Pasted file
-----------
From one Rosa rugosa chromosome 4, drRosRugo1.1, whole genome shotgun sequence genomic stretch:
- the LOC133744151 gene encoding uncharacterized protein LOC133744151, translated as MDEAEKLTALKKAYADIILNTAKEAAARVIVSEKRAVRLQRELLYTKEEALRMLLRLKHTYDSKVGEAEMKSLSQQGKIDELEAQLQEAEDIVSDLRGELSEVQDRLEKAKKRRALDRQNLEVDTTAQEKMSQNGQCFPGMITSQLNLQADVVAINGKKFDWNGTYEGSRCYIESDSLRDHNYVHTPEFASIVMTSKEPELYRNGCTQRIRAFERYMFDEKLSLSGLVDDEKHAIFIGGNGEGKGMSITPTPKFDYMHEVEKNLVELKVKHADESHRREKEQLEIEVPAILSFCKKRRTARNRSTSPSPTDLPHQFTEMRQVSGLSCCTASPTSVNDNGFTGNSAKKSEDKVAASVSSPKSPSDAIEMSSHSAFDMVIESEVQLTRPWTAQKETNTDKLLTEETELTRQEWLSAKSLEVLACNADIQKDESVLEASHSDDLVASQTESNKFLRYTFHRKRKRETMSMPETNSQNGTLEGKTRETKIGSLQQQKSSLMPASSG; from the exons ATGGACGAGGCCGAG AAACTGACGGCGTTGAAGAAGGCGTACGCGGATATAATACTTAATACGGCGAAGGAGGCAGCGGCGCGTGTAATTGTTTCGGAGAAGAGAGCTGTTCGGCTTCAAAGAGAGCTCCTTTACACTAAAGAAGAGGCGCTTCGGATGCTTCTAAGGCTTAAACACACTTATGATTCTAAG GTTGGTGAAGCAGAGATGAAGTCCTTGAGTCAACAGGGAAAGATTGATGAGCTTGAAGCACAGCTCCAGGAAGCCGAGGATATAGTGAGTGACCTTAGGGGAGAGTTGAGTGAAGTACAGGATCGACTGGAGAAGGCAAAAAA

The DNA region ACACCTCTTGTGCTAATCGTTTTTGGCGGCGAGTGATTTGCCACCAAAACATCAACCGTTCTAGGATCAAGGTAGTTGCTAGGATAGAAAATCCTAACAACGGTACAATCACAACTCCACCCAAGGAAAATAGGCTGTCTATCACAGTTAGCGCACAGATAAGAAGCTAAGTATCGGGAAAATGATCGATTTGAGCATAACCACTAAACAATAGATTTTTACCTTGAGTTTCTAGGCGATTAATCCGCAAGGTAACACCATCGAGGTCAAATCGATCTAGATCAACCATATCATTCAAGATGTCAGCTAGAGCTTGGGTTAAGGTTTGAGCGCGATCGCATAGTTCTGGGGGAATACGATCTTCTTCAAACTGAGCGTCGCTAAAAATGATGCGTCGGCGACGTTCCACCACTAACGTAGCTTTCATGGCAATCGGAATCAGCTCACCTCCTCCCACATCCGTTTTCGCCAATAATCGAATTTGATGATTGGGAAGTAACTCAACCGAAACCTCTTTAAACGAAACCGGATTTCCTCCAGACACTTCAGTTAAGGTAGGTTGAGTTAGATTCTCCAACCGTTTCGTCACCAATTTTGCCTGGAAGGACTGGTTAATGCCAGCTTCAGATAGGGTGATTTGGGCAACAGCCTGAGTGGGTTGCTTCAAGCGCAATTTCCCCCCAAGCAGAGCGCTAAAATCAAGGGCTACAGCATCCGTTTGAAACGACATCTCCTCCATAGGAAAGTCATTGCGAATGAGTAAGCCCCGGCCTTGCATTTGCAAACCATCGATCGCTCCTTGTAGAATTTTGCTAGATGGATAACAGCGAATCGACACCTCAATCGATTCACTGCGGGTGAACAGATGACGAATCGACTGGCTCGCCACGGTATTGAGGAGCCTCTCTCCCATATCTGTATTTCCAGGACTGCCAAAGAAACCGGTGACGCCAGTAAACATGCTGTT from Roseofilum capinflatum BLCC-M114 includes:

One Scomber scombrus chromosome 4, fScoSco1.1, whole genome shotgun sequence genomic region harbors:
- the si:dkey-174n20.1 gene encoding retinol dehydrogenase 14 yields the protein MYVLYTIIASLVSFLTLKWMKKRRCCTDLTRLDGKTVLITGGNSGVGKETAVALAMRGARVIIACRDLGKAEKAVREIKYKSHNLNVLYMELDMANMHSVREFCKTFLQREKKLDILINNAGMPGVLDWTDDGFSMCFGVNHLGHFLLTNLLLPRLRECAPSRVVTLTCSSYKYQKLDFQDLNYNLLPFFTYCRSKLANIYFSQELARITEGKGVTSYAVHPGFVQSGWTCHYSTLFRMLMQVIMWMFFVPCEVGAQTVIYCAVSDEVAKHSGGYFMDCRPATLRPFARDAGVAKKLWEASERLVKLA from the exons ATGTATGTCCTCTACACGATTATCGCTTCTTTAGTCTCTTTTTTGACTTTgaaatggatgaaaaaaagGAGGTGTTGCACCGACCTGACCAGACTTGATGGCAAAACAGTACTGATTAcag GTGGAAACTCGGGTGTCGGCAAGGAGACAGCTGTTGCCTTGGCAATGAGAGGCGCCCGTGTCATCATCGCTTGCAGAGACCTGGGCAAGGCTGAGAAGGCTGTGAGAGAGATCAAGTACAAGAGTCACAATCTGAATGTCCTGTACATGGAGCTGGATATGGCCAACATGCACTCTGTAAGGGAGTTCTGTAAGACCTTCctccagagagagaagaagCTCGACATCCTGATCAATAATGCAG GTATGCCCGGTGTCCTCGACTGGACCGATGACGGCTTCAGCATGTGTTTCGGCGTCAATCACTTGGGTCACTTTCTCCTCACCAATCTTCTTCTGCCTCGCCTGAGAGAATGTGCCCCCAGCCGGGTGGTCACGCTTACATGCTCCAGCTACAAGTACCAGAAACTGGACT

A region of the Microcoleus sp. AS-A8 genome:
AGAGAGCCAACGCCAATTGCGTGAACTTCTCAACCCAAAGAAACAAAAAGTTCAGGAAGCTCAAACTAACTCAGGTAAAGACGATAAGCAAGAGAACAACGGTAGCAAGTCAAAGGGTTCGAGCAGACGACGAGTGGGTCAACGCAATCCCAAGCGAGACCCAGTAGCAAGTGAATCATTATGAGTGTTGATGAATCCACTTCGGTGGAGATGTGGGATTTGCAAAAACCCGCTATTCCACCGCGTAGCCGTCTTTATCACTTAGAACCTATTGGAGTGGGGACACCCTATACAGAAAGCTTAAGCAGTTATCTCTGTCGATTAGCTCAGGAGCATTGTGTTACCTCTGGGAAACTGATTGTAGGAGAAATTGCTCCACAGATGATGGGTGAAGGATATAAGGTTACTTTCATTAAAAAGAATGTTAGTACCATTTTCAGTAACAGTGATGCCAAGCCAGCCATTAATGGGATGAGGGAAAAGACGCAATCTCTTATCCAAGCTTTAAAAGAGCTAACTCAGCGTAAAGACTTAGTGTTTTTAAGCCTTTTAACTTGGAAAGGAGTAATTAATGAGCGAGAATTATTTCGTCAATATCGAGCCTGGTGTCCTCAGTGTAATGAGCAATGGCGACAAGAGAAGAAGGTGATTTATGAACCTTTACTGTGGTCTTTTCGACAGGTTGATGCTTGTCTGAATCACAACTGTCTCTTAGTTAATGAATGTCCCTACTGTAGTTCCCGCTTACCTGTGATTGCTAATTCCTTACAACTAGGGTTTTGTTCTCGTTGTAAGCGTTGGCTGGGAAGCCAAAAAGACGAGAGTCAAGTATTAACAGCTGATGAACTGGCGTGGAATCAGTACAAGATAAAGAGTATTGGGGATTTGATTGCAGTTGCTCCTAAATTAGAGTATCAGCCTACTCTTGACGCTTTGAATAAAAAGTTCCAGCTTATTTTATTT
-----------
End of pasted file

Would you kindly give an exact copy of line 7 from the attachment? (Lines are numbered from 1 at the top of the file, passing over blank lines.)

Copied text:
AGAGAGCCAACGCCAATTGCGTGAACTTCTCAACCCAAAGAAACAAAAAGTTCAGGAAGCTCAAACTAACTCAGGTAAAGACGATAAGCAAGAGAACAACGGTAGCAAGTCAAAGGGTTCGAGCAGACGACGAGTGGGTCAACGCAATCCCAAGCGAGACCCAGTAGCAAGTGAATCATTATGAGTGTTGATGAATCCACTTCGGTGGAGATGTGGGATTTGCAAAAACCCGCTATTCCACCGCGTAGCCGTCTTTATCACTTAGAACCTATTGGAGTGGGGACACCCTATACAGAAAGCTTAAGCAGTTATCTCTGTCGATTAGCTCAGGAGCATTGTGTTACCTCTGGGAAACTGATTGTAGGAGAAATTGCTCCACAGATGATGGGTGAAGGATATAAGGTTACTTTCATTAAAAAGAATGTTAGTACCATTTTCAGTAACAGTGATGCCAAGCCAGCCATTAATGGGATGAGGGAAAAGACGCAATCTCTTATCCAAGCTTTAAAAGAGCTAACTCAGCGTAAAGACTTAGTGTTTTTAAGCCTTTTAACTTGGAAAGGAGTAATTAATGAGCGAGAATTATTTCGTCAATATCGAGCCTGGTGTCCTCAGTGTAATGAGCAATGGCGACAAGAGAAGAAGGTGATTTATGAACCTTTACTGTGGTCTTTTCGACAGGTTGATGCTTGTCTGAATCACAACTGTCTCTTAGTTAATGAATGTCCCTACTGTAGTTCCCGCTTACCTGTGATTGCTAATTCCTTACAACTAGGGTTTTGTTCTCGTTGTAAGCGTTGGCTGGGAAGCCAAAAAGACGAGAGTCAAGTATTAACAGCTGATGAACTGGCGTGGAATCAGTACAAGATAAAGAGTATTGGGGATTTGATTGCAGTTGCTCCTAAATTAGAGTATCAGCCTACTCTTGACGCTTTGAATAAAAAGTTCCAGCTTATTTTATTT